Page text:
A few days ago, the Saudi ambassador to the UK, Mohammed Bin Nawaf Bin Abdulaziz Al Saud, a member of the Aal-Saud dynasty that rules the oil-rich kingdom, wrote an opinion piece in the New York Times titled ‘Saudi Arabia will go it alone’, basically threatening Riyadh’s Western allies that unless they confront Syria and Iran, Saudi Arabia, as the title suggests, would do so alone.
It is not clear if the Saudis are serious, or if this is a bluff designed to very publicly embarrass their Western allies over their newfound preferences for diplomacy over belligerence in the Middle East. However, the piece by the Saudi ambassador is so galling, so full of hypocrisy and double-speak that it deserves a reply.
The piece predictably starts off expressing horror over Bashar al-Assad’s ‘crimes’ against his own people, particularly the canard that the Syrian ruler used chemical weapons against his own people. This has yet to be established, but neutral opinion would suggest that both the Syrian regime as well as the rebels so loved by the Saudis possess chemical weapons, while some commentators have even suggested that the rebels may have used chemical weapons in the Aug 2013 Ghouta attack as part of a false flag operation to drag the West into the conflict.
What is more, and the Saudi ambassador would be best placed to shed light on this, several sources have also reported that Saudi intelligence may have been essential in orchestrating the attack.
Chemical weapons are barbaric no matter who used them. But while the Saudi ambassador condemns the Assad regime for allegedly using the weapons, what would the diplomat say about the Saudi, Arab and Western financial, material and military support to Saddam Hussein when he was fighting Iran for eight years? Not only did Saddam use chemical weapons against Iranian forces, he gassed his own Kurd and Shia citizens. And it is widely believed that the West and the Saudis knew Saddam would deploy his chemical arsenal. So, Mr Ambassador, when Bashar al-Assad allegedly uses chemicals against his own people he deserves to hang. But when Saddam did it 30 years ago (with your government’s help) it was perfectly acceptable? Please explain.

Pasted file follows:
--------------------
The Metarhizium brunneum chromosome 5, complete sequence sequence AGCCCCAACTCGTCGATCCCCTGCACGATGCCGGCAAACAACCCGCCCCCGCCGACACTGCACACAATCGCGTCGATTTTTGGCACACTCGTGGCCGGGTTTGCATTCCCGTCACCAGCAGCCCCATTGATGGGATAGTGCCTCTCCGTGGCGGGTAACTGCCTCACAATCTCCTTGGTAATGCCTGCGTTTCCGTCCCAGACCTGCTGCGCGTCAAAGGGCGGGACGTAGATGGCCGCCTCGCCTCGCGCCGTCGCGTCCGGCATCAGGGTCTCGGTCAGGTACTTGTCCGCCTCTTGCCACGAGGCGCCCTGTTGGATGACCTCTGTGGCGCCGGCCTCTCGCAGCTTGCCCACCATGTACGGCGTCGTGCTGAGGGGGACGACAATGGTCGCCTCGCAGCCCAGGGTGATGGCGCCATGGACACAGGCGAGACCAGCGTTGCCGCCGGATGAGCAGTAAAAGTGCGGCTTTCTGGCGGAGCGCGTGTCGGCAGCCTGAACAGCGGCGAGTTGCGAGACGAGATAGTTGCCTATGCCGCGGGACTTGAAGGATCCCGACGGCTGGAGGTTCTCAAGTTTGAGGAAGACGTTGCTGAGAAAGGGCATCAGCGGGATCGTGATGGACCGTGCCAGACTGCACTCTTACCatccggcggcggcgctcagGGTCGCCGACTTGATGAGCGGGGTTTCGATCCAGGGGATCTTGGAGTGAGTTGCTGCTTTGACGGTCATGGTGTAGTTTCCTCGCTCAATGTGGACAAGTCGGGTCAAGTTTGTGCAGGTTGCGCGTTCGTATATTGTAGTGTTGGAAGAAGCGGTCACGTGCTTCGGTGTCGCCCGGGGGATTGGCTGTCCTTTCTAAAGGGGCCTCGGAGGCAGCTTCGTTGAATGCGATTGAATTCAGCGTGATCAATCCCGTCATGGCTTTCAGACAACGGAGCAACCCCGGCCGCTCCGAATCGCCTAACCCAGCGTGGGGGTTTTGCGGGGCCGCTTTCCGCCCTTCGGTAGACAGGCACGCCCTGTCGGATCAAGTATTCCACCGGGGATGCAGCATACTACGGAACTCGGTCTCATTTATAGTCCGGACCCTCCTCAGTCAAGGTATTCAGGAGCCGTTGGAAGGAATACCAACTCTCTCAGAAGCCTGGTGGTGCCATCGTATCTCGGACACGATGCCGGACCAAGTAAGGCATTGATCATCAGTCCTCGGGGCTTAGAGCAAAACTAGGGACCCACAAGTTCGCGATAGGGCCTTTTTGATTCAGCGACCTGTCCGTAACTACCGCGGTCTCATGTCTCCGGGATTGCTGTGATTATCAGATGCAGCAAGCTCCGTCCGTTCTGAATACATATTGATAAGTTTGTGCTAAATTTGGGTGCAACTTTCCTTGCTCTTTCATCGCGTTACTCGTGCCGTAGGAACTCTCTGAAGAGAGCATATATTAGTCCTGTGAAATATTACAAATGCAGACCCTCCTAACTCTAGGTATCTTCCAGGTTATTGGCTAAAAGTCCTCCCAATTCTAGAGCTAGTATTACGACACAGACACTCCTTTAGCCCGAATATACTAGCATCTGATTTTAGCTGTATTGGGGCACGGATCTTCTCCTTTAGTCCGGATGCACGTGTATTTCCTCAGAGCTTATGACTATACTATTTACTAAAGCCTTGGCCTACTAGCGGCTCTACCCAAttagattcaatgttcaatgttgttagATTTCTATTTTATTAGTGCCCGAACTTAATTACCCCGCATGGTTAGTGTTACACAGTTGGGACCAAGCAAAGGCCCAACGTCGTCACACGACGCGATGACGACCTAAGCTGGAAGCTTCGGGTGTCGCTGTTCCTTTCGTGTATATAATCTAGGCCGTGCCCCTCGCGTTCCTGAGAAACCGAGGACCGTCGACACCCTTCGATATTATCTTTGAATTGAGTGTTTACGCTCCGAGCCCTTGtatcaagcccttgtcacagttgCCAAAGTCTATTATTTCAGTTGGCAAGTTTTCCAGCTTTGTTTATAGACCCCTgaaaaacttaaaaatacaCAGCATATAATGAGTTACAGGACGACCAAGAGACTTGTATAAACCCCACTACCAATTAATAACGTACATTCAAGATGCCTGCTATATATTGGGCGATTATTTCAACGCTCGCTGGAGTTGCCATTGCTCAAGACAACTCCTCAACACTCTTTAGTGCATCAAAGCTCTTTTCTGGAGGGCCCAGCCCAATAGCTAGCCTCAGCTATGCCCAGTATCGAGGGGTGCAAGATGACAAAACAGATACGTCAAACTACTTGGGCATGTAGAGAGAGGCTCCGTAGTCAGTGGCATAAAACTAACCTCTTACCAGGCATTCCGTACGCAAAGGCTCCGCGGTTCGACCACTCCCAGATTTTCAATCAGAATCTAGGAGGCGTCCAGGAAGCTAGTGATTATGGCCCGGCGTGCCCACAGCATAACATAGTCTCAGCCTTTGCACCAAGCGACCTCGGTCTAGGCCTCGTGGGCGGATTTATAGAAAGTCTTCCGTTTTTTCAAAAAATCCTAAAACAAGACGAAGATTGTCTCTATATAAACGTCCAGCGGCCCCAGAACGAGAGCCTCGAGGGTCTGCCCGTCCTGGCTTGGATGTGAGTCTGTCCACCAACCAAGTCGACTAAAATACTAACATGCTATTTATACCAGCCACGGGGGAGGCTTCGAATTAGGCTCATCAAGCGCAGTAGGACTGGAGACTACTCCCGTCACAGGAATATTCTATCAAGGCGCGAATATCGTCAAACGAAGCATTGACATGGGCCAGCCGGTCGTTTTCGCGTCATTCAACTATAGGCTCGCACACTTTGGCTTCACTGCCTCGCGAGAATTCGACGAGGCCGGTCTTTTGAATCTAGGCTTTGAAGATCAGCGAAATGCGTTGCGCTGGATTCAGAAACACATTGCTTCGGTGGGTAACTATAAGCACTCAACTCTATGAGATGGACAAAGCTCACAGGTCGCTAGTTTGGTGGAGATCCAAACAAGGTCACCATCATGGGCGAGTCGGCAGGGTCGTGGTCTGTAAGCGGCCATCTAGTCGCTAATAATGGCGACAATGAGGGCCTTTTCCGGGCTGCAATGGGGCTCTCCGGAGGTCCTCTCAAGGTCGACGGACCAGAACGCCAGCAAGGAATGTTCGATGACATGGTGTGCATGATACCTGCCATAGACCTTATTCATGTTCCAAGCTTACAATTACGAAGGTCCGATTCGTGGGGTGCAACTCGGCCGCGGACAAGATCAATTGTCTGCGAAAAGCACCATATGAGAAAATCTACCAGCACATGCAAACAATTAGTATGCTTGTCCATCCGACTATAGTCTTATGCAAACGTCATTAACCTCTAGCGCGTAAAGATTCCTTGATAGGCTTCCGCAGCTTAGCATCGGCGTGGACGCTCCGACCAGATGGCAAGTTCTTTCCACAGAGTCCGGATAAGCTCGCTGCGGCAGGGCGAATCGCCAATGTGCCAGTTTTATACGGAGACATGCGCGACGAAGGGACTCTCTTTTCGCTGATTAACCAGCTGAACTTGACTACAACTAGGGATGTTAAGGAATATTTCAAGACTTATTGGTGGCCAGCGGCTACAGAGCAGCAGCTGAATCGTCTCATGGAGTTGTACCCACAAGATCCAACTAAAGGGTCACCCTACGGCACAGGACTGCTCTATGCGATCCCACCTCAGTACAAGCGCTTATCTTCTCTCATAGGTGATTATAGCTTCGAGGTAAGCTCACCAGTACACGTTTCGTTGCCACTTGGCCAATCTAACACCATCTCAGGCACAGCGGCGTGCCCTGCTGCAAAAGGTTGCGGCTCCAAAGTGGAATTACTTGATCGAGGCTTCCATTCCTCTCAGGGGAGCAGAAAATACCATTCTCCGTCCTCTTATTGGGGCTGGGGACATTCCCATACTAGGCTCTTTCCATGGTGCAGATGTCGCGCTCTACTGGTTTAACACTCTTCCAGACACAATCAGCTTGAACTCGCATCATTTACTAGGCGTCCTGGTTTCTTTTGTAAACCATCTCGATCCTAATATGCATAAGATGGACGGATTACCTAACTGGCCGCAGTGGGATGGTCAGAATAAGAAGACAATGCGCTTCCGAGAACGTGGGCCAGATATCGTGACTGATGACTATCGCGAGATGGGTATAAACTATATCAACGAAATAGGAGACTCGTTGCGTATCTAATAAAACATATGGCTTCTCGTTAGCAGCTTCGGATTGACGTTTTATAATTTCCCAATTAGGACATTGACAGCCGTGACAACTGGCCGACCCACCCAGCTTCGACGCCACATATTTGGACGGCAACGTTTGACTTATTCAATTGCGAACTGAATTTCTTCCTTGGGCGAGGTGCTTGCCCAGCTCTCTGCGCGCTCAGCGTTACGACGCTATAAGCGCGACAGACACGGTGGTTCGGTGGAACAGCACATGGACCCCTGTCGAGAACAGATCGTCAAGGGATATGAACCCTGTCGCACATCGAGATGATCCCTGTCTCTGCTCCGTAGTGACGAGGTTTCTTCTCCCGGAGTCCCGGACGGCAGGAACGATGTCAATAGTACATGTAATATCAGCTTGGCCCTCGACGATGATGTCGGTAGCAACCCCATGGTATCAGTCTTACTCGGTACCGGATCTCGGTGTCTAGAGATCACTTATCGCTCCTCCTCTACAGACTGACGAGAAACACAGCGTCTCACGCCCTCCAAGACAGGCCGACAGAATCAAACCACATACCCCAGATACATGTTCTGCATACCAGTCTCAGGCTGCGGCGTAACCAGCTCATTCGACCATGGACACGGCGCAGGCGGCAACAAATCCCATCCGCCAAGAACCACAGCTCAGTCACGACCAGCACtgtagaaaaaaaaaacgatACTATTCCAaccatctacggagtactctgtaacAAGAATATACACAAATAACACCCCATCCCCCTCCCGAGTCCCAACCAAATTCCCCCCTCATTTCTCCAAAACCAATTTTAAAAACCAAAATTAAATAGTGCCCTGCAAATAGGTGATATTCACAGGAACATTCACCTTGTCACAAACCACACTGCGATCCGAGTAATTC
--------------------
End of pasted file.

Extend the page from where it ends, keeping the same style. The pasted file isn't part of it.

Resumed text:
Secondly, you have issues with Iranian forces allegedly aiding the “evil” Assad regime that is “hurting and harming the Syrian people”. Indeed, foreign forces should stay out of Syria. But, Mr Ambassador, what would you say about the thousands of hard-core foreign jihadi fighters currently in Syria most say are financed by you, your friends in Qatar as well as the West? These terrorists have been accused of pillaging, raping and killing the Syrian people. Do you really believe they are in Syria to support the democratic rights of its people? But then what would you know about democracy and human rights, considering that you deny both to your own people?
And it’s good that you mentioned Bahrain in the piece. After all, it was your forces that helped the Bahraini monarchy crush the pro-democracy, non-sectarian uprising in 2011 with immense brutality. So democracy and the people’s rule deserves to flourish in Syria, but not in Bahrain or Egypt?
If anything, the West needs to be applauded for eschewing confrontation and supporting dialogue to resolve the Syrian and Iranian crises. Yet your agony us understandable. After all, the Middle East is changing radically and throughout the Arab lands people are yearning for democracy, rights and freedom. That means that one day your own people may rise up against your absolute monarchy. That is why you need to support ‘stability’ in the Middle East.
And Mr Ambassador, though your concern for the Syrian people is touching, how do you feel about the Palestinian people and their brutal repression by Israel? Interestingly, your interests and that of Israel seem to be remarkably aligned. You seem to be united in your hatred for Iran and other independent states and groups in the Middle East.
Finally, your call to support the “champions of moderation” is a bit rich. For decades your regime has supported regressive, sectarian and fundamentalist elements across the world that have done much damage to the name of Islam and the image of Muslims. How you can talk of moderation is difficult to believe.